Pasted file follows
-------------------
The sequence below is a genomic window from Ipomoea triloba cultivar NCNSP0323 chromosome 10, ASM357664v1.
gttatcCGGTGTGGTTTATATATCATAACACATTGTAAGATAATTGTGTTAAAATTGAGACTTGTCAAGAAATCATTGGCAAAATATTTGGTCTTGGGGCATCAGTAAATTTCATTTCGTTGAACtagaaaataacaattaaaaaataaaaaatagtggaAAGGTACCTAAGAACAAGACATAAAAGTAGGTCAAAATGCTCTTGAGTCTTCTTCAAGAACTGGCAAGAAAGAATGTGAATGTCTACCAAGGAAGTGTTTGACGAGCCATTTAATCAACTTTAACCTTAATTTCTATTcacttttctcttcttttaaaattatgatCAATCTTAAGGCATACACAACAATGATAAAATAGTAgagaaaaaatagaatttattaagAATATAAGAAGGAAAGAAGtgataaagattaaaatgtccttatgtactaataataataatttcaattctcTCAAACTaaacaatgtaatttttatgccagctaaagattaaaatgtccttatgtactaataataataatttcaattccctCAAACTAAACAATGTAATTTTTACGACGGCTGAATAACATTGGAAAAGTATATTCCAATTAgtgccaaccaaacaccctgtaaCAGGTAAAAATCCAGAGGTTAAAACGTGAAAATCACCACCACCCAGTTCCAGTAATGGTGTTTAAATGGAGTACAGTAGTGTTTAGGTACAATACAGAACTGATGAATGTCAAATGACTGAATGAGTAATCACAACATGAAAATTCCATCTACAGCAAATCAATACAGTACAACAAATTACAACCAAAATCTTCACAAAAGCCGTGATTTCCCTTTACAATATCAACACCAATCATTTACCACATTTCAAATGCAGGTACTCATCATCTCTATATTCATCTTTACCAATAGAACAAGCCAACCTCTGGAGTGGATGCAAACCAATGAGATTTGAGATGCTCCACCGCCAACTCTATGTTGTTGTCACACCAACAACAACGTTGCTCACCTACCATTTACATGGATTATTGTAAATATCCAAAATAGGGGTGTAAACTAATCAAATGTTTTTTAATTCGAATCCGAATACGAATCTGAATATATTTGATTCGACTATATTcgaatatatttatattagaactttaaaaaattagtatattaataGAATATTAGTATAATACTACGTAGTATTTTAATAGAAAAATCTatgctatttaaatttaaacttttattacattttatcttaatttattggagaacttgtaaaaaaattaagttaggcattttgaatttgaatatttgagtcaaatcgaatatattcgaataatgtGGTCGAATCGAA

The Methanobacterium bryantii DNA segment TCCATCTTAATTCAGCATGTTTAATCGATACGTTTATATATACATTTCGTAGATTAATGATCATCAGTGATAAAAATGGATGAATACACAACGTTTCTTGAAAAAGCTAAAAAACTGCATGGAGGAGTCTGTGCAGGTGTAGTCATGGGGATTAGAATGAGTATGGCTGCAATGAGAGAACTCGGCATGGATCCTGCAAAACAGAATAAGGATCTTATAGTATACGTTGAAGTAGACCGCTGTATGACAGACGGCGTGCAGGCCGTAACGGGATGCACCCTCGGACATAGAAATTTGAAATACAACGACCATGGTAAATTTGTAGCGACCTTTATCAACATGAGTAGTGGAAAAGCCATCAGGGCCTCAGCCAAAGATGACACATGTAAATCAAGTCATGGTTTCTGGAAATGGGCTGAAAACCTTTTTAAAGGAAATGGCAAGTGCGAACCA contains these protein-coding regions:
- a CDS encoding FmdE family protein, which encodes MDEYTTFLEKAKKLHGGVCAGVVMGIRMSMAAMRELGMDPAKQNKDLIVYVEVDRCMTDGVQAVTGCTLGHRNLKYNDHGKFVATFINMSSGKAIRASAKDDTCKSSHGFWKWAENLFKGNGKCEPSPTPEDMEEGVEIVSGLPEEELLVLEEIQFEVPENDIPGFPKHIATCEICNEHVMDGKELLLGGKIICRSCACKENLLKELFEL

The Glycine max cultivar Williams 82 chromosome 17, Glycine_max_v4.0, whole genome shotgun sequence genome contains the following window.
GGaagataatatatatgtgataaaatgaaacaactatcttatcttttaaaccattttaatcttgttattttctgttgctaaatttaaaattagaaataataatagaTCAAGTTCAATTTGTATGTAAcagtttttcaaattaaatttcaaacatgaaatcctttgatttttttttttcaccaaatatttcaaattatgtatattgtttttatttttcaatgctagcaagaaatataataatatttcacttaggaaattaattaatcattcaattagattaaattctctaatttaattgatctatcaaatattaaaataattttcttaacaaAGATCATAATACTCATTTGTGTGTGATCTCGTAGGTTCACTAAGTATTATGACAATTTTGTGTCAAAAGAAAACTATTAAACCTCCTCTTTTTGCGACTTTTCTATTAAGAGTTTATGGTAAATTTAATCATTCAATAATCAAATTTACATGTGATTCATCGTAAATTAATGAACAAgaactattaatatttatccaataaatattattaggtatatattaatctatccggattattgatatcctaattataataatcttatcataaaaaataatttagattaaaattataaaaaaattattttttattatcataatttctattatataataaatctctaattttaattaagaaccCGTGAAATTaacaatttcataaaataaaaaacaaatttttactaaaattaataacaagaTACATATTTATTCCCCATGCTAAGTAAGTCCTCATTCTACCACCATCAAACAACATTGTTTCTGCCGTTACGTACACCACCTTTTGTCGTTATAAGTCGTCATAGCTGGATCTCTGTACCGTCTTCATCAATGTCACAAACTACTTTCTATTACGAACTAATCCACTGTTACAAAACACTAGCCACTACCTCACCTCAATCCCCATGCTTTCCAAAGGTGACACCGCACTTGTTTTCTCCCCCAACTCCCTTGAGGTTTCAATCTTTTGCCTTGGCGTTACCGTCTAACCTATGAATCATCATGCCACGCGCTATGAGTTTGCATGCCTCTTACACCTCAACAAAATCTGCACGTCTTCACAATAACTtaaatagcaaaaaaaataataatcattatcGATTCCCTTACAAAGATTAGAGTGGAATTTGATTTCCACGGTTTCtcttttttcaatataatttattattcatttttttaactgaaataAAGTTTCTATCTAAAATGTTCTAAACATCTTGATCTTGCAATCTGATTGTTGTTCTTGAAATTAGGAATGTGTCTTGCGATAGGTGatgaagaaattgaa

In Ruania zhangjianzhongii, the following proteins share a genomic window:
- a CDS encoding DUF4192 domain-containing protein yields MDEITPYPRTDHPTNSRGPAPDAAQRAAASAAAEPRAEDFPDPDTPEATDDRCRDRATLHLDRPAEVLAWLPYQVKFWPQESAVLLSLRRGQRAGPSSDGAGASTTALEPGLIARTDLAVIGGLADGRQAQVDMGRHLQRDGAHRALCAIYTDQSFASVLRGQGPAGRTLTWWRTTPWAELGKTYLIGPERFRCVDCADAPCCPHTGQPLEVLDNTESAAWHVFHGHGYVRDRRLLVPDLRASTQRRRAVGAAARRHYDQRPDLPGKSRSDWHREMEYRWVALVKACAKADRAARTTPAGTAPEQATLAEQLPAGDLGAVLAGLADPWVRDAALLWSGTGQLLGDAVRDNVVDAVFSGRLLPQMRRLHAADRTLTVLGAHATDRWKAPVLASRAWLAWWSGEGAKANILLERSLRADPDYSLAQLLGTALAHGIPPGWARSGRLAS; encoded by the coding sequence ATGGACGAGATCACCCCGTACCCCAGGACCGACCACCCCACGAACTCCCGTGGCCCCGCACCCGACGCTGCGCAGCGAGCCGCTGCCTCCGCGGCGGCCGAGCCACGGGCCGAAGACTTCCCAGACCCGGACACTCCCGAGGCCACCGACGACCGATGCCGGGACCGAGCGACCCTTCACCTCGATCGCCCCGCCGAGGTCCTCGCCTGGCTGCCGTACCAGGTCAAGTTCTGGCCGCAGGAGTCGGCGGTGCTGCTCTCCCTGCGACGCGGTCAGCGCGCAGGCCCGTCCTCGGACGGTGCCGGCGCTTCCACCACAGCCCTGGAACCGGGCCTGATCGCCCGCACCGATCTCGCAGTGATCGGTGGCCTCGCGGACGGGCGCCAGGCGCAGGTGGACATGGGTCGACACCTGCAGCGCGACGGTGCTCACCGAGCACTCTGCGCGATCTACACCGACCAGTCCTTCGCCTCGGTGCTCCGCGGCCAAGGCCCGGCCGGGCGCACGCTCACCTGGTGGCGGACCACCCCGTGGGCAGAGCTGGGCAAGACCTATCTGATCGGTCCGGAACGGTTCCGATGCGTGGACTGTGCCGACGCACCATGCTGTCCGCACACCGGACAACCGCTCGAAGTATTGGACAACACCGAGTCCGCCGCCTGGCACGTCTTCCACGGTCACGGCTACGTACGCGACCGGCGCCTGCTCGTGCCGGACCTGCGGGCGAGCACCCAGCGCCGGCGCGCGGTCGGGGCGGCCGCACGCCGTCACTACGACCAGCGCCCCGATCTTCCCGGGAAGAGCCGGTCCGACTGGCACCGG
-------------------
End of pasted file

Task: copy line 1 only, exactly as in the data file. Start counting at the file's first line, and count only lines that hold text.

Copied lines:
The sequence below is a genomic window from Ipomoea triloba cultivar NCNSP0323 chromosome 10, ASM357664v1.